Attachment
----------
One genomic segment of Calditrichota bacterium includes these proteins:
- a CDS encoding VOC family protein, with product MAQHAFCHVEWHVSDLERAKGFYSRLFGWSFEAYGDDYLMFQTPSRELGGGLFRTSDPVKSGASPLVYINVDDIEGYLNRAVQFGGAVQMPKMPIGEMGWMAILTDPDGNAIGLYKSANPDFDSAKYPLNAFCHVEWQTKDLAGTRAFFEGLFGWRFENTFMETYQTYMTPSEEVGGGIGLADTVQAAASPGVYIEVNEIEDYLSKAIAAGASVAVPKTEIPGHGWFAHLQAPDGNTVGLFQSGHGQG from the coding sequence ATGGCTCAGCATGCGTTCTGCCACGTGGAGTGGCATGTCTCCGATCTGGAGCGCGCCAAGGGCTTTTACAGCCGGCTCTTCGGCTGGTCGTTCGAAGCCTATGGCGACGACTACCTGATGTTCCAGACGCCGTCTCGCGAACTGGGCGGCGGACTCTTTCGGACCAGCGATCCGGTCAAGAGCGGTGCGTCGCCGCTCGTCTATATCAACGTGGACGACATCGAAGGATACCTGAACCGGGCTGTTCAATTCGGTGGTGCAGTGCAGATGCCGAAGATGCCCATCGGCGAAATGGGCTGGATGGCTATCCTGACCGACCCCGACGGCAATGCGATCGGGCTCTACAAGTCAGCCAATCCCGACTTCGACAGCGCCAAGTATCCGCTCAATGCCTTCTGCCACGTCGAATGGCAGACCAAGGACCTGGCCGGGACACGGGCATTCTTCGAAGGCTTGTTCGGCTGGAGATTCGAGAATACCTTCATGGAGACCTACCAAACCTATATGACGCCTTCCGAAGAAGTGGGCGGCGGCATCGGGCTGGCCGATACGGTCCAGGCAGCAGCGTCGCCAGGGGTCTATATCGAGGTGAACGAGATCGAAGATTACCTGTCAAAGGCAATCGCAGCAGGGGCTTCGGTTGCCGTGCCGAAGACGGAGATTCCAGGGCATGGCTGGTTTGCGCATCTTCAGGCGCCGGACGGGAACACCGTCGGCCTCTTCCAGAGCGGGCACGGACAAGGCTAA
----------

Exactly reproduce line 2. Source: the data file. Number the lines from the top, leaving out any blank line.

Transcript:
- a CDS encoding VOC family protein, with product MAQHAFCHVEWHVSDLERAKGFYSRLFGWSFEAYGDDYLMFQTPSRELGGGLFRTSDPVKSGASPLVYINVDDIEGYLNRAVQFGGAVQMPKMPIGEMGWMAILTDPDGNAIGLYKSANPDFDSAKYPLNAFCHVEWQTKDLAGTRAFFEGLFGWRFENTFMETYQTYMTPSEEVGGGIGLADTVQAAASPGVYIEVNEIEDYLSKAIAAGASVAVPKTEIPGHGWFAHLQAPDGNTVGLFQSGHGQG from the coding sequence ATGGCTCAGCATGCGTTCTGCCACGTGGAGTGGCATGTCTCCGATCTGGAGCGCGCCAAGGGCTTTTACAGCCGGCTCTTCGGCTGGTCGTTCGAAGCCTATGGCGACGACTACCTGATGTTCCAGACGCCGTCTCGCGAACTGGGCGGCGGACTCTTTCGGACCAGCGATCCGGTCAAGAGCGGTGCGTCGCCGCTCGTCTATATCAACGTGGACGACATCGAAGGATACCTGAACCGGGCTGTTCAATTCGGTGGTGCAGTGCAGATGCCGAAGATGCCCATCGGCGAAATGGGCTGGATGGCTATCCTGACCGACCCCGACGGCAATGCGATCGGGCTCTACAAGTCAGCCAATCCCGACTTCGACAGCGCCAAGTATCCGCTCAATGCCTTCTGCCACGTCGAATGGCAGACCAAGGACCTGGCCGGGACACGGGCATTCTTCGAAGGCTTGTTCGGCTGGAGATTCGAGAATACCTTCATGGAGACCTACCAAACCTATATGACGCCTTCCGAAGAAGTGGGCGGCGGCATCGGGCTGGCCGATACGGTCCAGGCAGCAGCGTCGCCAGGGGTCTATATCGAGGTGAACGAGATCGAAGATTACCTGTCAAAGGCAATCGCAGCAGGGGCTTCGGTTGCCGTGCCGAAGACGGAGATTCCAGGGCATGGCTGGTTTGCGCATCTTCAGGCGCCGGACGGGAACACCGTCGGCCTCTTCCAGAGCGGGCACGGACAAGGCTAA